Well ... you didn't ask me, but I have an opinion anyway ;). I know, you're not surprised ... *grin*.What this teacher is proposing sounds a lot like "un"schooling - especially the part about throwing things at them that might be considered "too hard." It's like putting my five year old in a Lego Robotics class with nine and ten year olds. I didn't just toss her to the wolves - I stayed with her, and I helped her where she was confused, but mostly, I stood back and let her discover it for herself.No "learning" is linear, and I think the reason we're taught to teach that way is because it's easier for "us" to teach that way. It's not better for the students - at least in my experience.I think the presentation is great. It resonated with me.By the way, I was a bit confused by the title of your post ;). Eric "programs PLCs" (which are electrical components used in the machines he designs and builds) all of the time, but I don't think it's the same thing.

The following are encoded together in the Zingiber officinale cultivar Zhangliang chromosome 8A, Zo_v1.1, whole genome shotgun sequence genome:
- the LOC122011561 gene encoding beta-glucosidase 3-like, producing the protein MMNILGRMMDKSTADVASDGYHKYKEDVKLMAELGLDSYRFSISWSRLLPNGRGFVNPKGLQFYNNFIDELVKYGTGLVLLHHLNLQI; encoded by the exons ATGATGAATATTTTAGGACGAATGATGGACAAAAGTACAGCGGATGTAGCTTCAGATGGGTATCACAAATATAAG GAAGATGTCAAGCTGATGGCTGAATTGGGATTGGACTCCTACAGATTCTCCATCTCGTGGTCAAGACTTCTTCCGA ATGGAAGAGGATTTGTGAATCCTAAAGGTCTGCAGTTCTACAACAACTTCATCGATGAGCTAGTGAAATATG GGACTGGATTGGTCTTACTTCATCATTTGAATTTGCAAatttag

PLCs in my world are "professional learning communities". It's where you share with trusted colleagues thoughts on teaching and how to make your practice better. All of you teacher readers (yes, Wendy, you too) form my personal PLC :)
At MES, it's a PLC if it's all of us and a "learning team" is an off shoot of that big group, like a grade level. But being a member of your personal PLC makes me happy, so I'll take it! (And the math presentation was cool too. It made me think of EMT...early mathematical training.)
darn it...I think training should be thinking.
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